Apr 20, 2015
Satellite Internet is not for everyone. For those living in urban areas across the globe with access to broadband connections via Digital Subscriber Line (DSL), cable (DCIS), fiber networks (FTTX) or wireless and mobile networks (Wi-fi, WiMAX), there is no reason to look at satellite Internet delivery as a primary system. But those who enjoy Internet connections via these methods represent only one-third of the world’s population. The other two-thirds of Earth’s population is outside of the Internet bubble and consequently shut off from much of the human revolution in business, culture and politics that is built on the almost instantaneous transfer of information in the societies of the world. And that’s where satellite Internet comes in.
Why You Should Use Satellite Internet
Not bound by costly physical infrastructure required by other methods of Internet delivery, satellite Internet can be delivered from the sky, requiring only a dish, earth station and other pieces of relatively-inexpensive hardware to bring the Internet to the most remote parts of the world. we’ll cover both the pros and cons:
Satellite Internet Pros:
- Satellite Internet can reach remote areas without major infrastructure investment.
- Satellite Internet can overcome physical barriers such as mountain ranges and other terrain by beaming signals to satellite dishes placed with a clear line of sight with the satellite in question.
- Satellite Internet is fast. Depending on the package, customers can expect broadband Internet access speeds faster than dialup, ISDN or similar technologies.
- Satellite internet connections can handle high traffic usage, which means thye support high volumes of users.
There are also cons against satellite Internet. The main criticism against satellite Internet is the issue of latency or ping rate. A ping rate measures how long it takes to communicate between computer, device, service or server in a network. There remains a noticeable delay between the moment a user clicks on something and when the data is available. But the industry is getting better. The U.S. Federal Communications Commission’s (FCC) Measuring Broadband America report for the first time included results on satellite technology alongside cable, DSL and fiber-to-the-home. “On average, during peak periods DSL-based services delivered download speeds that were 85 percent of advertised speeds, cable-based services delivered 99 percent of advertised speeds, fiber-to-the-home services delivered 115 percent of advertised speeds, and satellite delivered 137 percent of advertised speeds,” the FCC said.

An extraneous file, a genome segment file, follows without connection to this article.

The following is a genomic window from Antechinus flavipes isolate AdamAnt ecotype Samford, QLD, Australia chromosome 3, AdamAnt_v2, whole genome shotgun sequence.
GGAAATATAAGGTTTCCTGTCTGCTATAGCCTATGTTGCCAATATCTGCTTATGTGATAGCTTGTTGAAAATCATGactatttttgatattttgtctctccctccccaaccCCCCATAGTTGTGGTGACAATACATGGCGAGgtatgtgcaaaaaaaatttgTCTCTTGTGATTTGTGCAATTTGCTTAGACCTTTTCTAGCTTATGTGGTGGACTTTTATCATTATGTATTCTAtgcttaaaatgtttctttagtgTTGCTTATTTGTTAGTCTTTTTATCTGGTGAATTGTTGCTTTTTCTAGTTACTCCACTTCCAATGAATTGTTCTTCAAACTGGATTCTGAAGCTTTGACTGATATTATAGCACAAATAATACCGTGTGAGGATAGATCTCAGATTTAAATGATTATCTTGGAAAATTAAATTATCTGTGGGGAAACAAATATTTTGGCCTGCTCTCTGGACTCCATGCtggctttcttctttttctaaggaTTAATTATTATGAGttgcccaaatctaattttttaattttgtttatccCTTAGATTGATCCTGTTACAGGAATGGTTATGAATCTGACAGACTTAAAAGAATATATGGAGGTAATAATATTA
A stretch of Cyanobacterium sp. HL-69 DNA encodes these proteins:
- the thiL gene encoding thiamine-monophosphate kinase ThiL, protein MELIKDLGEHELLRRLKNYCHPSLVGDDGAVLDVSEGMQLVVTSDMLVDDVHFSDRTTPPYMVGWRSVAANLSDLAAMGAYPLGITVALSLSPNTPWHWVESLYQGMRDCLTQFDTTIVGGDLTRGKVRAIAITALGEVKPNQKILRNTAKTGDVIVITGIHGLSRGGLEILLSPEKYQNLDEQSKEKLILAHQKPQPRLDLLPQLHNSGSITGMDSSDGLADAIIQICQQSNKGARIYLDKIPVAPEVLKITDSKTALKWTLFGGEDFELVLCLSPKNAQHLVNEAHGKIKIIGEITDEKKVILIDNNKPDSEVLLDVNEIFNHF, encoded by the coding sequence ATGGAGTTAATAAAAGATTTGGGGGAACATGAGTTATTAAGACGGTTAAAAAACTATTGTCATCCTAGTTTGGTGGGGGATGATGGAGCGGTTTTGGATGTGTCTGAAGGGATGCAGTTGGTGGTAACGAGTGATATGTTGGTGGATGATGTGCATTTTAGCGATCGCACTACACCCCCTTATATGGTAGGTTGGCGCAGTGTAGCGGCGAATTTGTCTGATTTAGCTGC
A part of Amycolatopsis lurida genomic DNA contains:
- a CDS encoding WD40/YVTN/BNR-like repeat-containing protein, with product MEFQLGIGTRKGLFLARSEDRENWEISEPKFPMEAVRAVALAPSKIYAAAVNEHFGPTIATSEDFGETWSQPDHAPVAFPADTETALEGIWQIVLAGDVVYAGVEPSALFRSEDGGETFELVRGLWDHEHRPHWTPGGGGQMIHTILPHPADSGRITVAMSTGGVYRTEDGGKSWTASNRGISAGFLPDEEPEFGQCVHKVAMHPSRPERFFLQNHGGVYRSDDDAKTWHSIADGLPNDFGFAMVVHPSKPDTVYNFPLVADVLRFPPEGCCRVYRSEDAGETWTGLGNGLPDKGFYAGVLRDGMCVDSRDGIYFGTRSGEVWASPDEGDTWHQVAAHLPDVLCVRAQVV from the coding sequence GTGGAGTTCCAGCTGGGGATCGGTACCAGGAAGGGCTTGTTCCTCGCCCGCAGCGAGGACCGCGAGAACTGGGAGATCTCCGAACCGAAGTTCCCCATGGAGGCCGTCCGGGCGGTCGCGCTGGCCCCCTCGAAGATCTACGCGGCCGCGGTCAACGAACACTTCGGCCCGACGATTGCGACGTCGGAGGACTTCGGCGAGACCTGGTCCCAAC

Another issue with satellite Internet is its susceptibility to changes in weather. Weather can adversely affect satellite Internet, or knock it out entirely. When it’s raining, the radio signals between ground and satellite are diffused and weakened, in what is called “rain fade.” Snowfall or dust storms can have similar effects. Even trees can affect reception of satellite Internet signals. BusinessCom’s low frequency C-Band satellite service overcomes the weather issue. BusinessCom’s low frequency C-Band satellite service can withstand any adverse weather conditions, including those found in tropical climates.
In recent years, tech giants Google, Facebook and satellite industry newcomers SpaceX and Virgin Galactic have made major investments into satellite networks that may change the landscape. These companies recognize the vast market of 70 percent of planet that could be served by enhanced satellite Internet services and are investing billions to get a share of that market. The MIT Technology Review article, “Why the Time Seems Right for a Space-Based Internet Service; New micro-satellite technology is enabling satellite Internet services that could reach billions of new users,” provides an interesting discussion of the future of LEO micro satellites. “Providing Internet access from orbiting satellites — a concept that seemed to have died with the excesses of the dot-com boom — has returned thanks to SpaceX founder (and dot-com billionaire) Elon Musk,” writes author Dave Majumdar. “And while such a service would be expensive and risky to deploy, recent technological trends mean it’s no longer so out-of-this-world.”